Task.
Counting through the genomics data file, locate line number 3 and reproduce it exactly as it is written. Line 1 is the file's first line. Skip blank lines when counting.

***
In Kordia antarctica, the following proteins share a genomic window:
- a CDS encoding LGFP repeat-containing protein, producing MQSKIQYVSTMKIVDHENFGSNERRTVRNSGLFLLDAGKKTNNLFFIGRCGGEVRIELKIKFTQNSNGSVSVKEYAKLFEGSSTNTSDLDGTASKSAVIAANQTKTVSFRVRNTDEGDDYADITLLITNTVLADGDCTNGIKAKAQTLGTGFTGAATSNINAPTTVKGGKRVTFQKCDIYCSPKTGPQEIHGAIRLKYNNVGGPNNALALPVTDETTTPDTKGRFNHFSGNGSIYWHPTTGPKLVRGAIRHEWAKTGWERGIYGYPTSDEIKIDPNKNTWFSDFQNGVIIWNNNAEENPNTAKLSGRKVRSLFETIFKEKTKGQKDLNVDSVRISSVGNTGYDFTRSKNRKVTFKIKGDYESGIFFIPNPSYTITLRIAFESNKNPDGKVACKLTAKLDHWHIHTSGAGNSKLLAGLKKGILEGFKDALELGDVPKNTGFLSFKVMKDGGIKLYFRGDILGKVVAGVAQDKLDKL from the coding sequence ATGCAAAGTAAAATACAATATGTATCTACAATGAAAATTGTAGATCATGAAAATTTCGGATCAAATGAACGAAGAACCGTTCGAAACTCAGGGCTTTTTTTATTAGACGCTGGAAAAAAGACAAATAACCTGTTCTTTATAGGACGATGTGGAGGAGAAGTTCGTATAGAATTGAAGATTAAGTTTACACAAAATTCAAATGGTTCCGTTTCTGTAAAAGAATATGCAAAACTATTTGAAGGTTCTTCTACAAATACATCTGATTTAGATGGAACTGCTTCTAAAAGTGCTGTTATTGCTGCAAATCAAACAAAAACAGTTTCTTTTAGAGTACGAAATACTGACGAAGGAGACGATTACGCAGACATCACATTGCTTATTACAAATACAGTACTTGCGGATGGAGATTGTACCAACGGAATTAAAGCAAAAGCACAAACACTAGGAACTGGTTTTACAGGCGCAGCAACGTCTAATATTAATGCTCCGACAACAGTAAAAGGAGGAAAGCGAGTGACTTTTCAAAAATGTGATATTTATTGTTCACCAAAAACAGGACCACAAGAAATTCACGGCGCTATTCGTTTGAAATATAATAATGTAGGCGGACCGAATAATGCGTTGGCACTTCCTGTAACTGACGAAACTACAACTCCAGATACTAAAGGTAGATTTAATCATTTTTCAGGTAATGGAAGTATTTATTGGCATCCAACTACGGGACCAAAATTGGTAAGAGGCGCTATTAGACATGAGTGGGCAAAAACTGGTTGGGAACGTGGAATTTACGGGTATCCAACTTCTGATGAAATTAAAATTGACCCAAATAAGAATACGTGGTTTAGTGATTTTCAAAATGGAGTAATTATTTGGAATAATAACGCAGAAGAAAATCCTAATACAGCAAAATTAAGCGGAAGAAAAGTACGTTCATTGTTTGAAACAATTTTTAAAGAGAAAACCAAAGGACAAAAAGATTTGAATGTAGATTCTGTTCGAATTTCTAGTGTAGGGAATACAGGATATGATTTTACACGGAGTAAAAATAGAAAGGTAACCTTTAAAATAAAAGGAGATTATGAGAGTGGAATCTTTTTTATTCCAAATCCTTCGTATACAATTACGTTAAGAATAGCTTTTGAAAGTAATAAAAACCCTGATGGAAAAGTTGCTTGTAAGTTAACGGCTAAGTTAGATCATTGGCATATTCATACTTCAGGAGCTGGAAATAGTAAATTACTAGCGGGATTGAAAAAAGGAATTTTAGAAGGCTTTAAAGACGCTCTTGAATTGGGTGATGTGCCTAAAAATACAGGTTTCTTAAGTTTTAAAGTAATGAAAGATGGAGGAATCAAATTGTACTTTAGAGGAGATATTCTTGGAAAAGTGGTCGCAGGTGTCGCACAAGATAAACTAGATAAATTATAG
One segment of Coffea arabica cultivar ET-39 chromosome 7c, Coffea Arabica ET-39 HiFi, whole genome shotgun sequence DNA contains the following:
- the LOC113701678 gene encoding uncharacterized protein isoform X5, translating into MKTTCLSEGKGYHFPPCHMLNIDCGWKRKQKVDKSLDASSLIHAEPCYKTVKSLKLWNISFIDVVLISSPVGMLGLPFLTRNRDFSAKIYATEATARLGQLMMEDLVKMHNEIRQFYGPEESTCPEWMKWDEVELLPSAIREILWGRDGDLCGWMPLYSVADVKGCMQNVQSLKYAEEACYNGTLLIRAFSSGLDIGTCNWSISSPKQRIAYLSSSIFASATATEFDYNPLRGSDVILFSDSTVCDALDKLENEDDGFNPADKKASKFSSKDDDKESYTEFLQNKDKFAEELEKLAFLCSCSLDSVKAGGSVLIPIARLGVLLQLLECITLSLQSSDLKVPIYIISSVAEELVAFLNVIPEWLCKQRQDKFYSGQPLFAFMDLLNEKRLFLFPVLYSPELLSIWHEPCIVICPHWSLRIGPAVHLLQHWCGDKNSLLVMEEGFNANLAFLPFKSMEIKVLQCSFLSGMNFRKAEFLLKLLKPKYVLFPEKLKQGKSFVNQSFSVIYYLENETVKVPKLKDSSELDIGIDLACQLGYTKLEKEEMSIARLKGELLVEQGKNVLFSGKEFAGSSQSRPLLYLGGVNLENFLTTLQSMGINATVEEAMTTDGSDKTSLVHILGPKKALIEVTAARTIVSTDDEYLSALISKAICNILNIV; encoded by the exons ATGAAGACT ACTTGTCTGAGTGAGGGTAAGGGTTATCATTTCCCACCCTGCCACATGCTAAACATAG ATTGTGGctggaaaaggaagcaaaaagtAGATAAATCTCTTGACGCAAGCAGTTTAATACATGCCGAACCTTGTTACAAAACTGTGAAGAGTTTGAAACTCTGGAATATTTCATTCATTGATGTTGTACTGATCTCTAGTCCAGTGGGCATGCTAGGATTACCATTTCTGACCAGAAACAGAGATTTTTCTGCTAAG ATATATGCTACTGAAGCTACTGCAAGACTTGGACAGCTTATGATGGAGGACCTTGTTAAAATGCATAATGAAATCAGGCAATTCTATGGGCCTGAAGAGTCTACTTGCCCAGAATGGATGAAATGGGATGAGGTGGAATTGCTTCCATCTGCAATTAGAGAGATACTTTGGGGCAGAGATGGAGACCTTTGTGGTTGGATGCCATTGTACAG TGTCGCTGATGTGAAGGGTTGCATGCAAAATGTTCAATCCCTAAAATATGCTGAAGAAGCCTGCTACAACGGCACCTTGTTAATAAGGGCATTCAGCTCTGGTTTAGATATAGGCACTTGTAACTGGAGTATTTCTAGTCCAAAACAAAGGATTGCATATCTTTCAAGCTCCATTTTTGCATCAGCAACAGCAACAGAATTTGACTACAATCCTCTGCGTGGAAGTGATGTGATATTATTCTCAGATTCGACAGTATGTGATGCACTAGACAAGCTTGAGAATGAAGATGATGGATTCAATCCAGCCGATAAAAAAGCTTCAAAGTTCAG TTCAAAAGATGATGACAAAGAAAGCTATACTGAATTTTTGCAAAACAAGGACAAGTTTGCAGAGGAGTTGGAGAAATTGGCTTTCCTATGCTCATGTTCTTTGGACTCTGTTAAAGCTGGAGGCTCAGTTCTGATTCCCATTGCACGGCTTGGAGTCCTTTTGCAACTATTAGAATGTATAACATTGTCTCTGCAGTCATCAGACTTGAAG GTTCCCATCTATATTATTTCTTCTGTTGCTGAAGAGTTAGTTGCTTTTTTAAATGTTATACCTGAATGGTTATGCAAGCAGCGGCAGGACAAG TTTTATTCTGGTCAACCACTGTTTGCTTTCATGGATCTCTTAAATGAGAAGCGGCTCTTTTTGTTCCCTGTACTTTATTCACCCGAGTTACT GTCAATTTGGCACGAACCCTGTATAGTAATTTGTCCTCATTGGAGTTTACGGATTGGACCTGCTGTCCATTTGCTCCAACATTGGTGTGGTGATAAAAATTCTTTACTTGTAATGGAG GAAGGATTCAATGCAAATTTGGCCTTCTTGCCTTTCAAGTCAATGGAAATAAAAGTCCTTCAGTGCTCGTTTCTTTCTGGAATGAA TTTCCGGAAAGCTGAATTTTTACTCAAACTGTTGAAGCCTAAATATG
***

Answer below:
One segment of Coffea arabica cultivar ET-39 chromosome 7c, Coffea Arabica ET-39 HiFi, whole genome shotgun sequence DNA contains the following: